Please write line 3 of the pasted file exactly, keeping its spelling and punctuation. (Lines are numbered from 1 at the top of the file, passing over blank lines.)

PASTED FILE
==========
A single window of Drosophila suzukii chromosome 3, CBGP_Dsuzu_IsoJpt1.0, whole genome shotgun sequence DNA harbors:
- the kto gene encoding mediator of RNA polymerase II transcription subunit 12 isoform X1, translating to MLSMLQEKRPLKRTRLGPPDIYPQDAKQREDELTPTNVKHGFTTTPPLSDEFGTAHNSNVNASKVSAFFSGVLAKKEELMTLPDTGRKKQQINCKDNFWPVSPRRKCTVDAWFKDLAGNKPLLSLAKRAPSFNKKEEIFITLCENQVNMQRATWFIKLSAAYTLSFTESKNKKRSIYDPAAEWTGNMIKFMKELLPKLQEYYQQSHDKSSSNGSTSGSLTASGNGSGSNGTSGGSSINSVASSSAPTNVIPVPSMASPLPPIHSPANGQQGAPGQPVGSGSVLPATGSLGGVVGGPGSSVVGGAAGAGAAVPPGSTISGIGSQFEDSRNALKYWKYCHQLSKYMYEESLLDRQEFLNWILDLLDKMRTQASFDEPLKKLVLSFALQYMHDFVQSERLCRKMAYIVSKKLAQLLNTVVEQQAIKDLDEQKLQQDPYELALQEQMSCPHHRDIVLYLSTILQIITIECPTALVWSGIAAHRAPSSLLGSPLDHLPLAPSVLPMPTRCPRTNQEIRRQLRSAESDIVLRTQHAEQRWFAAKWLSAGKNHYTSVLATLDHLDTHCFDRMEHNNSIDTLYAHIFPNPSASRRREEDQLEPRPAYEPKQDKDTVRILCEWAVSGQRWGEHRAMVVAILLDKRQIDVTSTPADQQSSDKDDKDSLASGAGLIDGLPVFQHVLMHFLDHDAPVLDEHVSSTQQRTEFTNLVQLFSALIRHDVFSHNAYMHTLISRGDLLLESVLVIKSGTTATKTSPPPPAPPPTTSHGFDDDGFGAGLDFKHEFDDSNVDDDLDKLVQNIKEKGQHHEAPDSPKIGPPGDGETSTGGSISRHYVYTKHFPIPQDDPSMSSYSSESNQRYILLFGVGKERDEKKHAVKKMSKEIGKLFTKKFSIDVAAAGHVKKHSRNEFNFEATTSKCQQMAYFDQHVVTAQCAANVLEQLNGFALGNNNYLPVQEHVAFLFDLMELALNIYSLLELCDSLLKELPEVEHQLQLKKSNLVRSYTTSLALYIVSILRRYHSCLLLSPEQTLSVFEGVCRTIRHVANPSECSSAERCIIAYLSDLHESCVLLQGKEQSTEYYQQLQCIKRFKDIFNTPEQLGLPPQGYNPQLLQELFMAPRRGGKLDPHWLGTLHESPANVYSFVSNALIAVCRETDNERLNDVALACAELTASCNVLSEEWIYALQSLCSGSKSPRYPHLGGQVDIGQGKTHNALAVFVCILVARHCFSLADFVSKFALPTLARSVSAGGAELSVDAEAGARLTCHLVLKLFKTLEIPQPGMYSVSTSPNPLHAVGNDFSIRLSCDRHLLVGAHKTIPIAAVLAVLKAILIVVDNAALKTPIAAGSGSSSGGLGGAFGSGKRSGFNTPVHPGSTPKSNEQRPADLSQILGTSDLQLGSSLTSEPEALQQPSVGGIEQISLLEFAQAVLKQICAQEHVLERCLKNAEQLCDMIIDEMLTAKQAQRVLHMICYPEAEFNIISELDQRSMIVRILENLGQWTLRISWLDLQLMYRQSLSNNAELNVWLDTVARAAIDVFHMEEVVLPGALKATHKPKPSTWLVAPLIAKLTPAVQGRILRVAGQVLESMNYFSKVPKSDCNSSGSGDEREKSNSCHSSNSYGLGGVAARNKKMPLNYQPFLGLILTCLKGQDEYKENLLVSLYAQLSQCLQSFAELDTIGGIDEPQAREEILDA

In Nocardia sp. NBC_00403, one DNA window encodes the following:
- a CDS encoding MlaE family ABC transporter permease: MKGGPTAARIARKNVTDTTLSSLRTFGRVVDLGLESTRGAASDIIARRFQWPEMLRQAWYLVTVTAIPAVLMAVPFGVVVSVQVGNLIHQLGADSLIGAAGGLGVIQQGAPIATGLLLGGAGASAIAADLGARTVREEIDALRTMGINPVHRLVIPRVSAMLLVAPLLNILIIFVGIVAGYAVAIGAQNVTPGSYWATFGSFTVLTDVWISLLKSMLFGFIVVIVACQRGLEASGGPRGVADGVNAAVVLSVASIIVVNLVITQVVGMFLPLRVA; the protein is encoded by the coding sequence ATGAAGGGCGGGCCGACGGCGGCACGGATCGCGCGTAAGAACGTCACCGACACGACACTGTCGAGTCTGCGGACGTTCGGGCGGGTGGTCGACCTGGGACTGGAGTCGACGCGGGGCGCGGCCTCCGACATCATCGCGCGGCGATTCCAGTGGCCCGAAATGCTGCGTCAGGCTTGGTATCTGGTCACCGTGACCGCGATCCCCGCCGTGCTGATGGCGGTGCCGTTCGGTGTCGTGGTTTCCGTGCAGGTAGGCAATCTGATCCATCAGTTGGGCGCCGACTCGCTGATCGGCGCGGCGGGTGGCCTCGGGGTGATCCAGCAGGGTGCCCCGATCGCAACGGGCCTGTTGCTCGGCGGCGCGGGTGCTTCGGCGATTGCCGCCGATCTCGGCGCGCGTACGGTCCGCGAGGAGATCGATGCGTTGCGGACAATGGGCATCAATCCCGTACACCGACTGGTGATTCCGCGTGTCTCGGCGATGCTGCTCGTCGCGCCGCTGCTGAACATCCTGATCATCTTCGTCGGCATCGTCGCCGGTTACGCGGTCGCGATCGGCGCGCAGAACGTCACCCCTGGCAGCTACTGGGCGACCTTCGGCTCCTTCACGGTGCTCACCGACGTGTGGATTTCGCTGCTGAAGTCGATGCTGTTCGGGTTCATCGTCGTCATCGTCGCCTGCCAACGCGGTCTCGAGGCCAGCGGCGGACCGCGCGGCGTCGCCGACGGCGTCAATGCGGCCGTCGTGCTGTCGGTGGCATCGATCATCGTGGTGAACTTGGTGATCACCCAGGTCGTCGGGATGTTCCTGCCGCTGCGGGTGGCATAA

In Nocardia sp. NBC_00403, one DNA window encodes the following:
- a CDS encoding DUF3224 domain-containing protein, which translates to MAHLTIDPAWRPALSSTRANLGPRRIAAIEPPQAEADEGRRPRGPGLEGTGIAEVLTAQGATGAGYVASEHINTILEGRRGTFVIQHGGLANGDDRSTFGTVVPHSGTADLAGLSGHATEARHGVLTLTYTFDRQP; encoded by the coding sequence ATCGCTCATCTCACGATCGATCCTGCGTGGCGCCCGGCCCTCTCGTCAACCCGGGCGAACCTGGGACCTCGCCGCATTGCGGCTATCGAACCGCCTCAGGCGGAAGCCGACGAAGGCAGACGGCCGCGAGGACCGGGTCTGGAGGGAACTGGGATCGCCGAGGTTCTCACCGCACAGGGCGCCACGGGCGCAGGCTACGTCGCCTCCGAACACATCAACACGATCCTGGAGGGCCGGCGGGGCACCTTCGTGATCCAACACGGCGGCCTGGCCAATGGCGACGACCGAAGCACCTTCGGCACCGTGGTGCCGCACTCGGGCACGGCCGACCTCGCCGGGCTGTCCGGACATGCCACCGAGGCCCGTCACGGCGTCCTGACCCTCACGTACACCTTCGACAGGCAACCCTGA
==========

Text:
In Nocardia sp. NBC_00403, one DNA window encodes the following: